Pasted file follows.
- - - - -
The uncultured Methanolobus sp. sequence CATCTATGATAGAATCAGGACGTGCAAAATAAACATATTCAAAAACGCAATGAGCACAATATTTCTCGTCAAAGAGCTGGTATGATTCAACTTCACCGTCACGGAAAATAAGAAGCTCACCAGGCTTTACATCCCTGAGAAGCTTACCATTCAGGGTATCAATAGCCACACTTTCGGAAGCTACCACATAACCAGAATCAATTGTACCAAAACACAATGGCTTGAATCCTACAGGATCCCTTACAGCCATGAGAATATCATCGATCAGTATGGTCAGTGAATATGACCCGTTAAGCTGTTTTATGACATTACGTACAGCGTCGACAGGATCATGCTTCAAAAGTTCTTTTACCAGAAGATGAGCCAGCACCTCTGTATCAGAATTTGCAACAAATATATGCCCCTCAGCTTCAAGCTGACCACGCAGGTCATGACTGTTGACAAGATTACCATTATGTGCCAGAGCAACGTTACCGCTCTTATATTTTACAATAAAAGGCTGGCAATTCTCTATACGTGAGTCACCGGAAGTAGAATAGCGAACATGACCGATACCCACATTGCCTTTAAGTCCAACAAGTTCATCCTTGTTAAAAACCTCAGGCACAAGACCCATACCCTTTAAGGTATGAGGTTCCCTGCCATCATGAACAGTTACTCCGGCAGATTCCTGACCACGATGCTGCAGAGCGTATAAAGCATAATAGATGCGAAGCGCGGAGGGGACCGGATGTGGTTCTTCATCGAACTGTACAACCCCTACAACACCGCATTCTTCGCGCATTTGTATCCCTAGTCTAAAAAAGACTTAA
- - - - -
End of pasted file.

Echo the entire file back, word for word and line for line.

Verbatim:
The uncultured Methanolobus sp. sequence CATCTATGATAGAATCAGGACGTGCAAAATAAACATATTCAAAAACGCAATGAGCACAATATTTCTCGTCAAAGAGCTGGTATGATTCAACTTCACCGTCACGGAAAATAAGAAGCTCACCAGGCTTTACATCCCTGAGAAGCTTACCATTCAGGGTATCAATAGCCACACTTTCGGAAGCTACCACATAACCAGAATCAATTGTACCAAAACACAATGGCTTGAATCCTACAGGATCCCTTACAGCCATGAGAATATCATCGATCAGTATGGTCAGTGAATATGACCCGTTAAGCTGTTTTATGACATTACGTACAGCGTCGACAGGATCATGCTTCAAAAGTTCTTTTACCAGAAGATGAGCCAGCACCTCTGTATCAGAATTTGCAACAAATATATGCCCCTCAGCTTCAAGCTGACCACGCAGGTCATGACTGTTGACAAGATTACCATTATGTGCCAGAGCAACGTTACCGCTCTTATATTTTACAATAAAAGGCTGGCAATTCTCTATACGTGAGTCACCGGAAGTAGAATAGCGAACATGACCGATACCCACATTGCCTTTAAGTCCAACAAGTTCATCCTTGTTAAAAACCTCAGGCACAAGACCCATACCCTTTAAGGTATGAGGTTCCCTGCCATCATGAACAGTTACTCCGGCAGATTCCTGACCACGATGCTGCAGAGCGTATAAAGCATAATAGATGCGAAGCGCGGAGGGGACCGGATGTGGTTCTTCATCGAACTGTACAACCCCTACAACACCGCATTCTTCGCGCATTTGTATCCCTAGTCTAAAAAAGACTTAA